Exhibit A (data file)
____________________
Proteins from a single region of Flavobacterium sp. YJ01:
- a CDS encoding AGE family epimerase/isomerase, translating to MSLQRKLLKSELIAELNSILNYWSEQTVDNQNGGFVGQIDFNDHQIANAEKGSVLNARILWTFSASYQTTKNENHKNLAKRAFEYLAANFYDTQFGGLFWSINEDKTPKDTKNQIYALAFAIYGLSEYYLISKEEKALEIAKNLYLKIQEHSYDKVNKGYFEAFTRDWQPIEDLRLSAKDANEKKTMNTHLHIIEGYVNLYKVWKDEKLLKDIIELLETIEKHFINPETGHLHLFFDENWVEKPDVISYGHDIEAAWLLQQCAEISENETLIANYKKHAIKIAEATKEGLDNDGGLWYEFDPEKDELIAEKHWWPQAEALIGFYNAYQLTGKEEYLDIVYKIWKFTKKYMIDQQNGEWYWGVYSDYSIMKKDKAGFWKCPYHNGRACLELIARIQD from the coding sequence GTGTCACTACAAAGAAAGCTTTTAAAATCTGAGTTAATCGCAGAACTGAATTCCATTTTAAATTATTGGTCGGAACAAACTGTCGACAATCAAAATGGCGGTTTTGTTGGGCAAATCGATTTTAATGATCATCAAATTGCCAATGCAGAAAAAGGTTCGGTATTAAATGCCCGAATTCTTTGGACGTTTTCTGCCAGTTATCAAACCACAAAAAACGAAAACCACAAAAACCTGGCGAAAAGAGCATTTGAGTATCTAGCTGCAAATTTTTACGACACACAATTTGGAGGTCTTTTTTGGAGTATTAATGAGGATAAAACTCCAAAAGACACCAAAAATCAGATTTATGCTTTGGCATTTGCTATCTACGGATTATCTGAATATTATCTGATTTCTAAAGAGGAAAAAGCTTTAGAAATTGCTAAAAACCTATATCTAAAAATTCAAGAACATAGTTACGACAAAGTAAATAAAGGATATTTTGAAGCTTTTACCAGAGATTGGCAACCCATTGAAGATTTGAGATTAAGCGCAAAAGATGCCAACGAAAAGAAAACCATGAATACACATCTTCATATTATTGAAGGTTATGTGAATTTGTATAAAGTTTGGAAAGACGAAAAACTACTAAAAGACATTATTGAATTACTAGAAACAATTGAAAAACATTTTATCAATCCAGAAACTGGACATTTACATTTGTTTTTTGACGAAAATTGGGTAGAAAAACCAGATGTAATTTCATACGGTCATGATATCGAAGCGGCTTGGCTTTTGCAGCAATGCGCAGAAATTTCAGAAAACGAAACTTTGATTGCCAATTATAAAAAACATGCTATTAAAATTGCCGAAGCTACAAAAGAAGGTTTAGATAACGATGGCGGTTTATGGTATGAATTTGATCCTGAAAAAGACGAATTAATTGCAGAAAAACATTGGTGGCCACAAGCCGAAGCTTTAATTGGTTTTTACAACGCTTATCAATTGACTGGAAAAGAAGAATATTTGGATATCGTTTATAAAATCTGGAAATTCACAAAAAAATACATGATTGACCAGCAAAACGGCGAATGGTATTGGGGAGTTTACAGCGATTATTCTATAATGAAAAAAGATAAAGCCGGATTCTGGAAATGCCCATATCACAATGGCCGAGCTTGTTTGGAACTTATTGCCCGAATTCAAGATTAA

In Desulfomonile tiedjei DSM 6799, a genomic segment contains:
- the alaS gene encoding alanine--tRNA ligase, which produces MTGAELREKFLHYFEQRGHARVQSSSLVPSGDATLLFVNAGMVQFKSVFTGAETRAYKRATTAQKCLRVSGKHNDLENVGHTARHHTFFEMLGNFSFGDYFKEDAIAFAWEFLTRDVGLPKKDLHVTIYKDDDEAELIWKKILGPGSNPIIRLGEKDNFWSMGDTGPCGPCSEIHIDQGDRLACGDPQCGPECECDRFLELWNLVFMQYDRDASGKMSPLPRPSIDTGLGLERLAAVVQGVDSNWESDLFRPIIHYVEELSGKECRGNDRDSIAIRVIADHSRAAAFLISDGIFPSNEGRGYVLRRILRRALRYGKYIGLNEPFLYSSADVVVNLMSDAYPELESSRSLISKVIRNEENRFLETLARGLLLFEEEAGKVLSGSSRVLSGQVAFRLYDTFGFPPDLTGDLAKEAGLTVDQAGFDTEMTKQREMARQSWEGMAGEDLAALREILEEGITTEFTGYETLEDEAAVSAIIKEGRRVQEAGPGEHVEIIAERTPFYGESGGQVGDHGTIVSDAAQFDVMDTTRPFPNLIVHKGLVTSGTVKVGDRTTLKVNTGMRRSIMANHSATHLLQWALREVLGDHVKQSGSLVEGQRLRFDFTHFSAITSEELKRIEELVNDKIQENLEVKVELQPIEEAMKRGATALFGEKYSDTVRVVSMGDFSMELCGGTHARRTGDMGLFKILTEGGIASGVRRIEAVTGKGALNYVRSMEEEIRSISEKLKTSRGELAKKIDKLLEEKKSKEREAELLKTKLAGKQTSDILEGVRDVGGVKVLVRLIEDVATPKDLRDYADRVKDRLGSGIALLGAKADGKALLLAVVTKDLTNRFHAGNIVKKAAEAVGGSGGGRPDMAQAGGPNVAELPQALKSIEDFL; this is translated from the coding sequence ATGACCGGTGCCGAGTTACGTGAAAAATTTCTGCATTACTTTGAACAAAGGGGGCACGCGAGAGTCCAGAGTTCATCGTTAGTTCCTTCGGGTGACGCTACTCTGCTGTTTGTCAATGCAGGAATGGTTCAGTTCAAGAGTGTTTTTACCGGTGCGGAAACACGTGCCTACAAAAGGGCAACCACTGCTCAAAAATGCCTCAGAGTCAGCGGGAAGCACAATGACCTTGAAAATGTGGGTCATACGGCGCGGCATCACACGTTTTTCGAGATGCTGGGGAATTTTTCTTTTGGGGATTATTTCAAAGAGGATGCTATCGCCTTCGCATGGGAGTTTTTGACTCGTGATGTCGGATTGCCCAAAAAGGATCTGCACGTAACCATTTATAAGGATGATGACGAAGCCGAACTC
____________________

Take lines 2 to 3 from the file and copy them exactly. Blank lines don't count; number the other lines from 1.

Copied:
- a CDS encoding AGE family epimerase/isomerase, translating to MSLQRKLLKSELIAELNSILNYWSEQTVDNQNGGFVGQIDFNDHQIANAEKGSVLNARILWTFSASYQTTKNENHKNLAKRAFEYLAANFYDTQFGGLFWSINEDKTPKDTKNQIYALAFAIYGLSEYYLISKEEKALEIAKNLYLKIQEHSYDKVNKGYFEAFTRDWQPIEDLRLSAKDANEKKTMNTHLHIIEGYVNLYKVWKDEKLLKDIIELLETIEKHFINPETGHLHLFFDENWVEKPDVISYGHDIEAAWLLQQCAEISENETLIANYKKHAIKIAEATKEGLDNDGGLWYEFDPEKDELIAEKHWWPQAEALIGFYNAYQLTGKEEYLDIVYKIWKFTKKYMIDQQNGEWYWGVYSDYSIMKKDKAGFWKCPYHNGRACLELIARIQD from the coding sequence GTGTCACTACAAAGAAAGCTTTTAAAATCTGAGTTAATCGCAGAACTGAATTCCATTTTAAATTATTGGTCGGAACAAACTGTCGACAATCAAAATGGCGGTTTTGTTGGGCAAATCGATTTTAATGATCATCAAATTGCCAATGCAGAAAAAGGTTCGGTATTAAATGCCCGAATTCTTTGGACGTTTTCTGCCAGTTATCAAACCACAAAAAACGAAAACCACAAAAACCTGGCGAAAAGAGCATTTGAGTATCTAGCTGCAAATTTTTACGACACACAATTTGGAGGTCTTTTTTGGAGTATTAATGAGGATAAAACTCCAAAAGACACCAAAAATCAGATTTATGCTTTGGCATTTGCTATCTACGGATTATCTGAATATTATCTGATTTCTAAAGAGGAAAAAGCTTTAGAAATTGCTAAAAACCTATATCTAAAAATTCAAGAACATAGTTACGACAAAGTAAATAAAGGATATTTTGAAGCTTTTACCAGAGATTGGCAACCCATTGAAGATTTGAGATTAAGCGCAAAAGATGCCAACGAAAAGAAAACCATGAATACACATCTTCATATTATTGAAGGTTATGTGAATTTGTATAAAGTTTGGAAAGACGAAAAACTACTAAAAGACATTATTGAATTACTAGAAACAATTGAAAAACATTTTATCAATCCAGAAACTGGACATTTACATTTGTTTTTTGACGAAAATTGGGTAGAAAAACCAGATGTAATTTCATACGGTCATGATATCGAAGCGGCTTGGCTTTTGCAGCAATGCGCAGAAATTTCAGAAAACGAAACTTTGATTGCCAATTATAAAAAACATGCTATTAAAATTGCCGAAGCTACAAAAGAAGGTTTAGATAACGATGGCGGTTTATGGTATGAATTTGATCCTGAAAAAGACGAATTAATTGCAGAAAAACATTGGTGGCCACAAGCCGAAGCTTTAATTGGTTTTTACAACGCTTATCAATTGACTGGAAAAGAAGAATATTTGGATATCGTTTATAAAATCTGGAAATTCACAAAAAAATACATGATTGACCAGCAAAACGGCGAATGGTATTGGGGAGTTTACAGCGATTATTCTATAATGAAAAAAGATAAAGCCGGATTCTGGAAATGCCCATATCACAATGGCCGAGCTTGTTTGGAACTTATTGCCCGAATTCAAGATTAA

In Desulfomonile tiedjei DSM 6799, a genomic segment contains: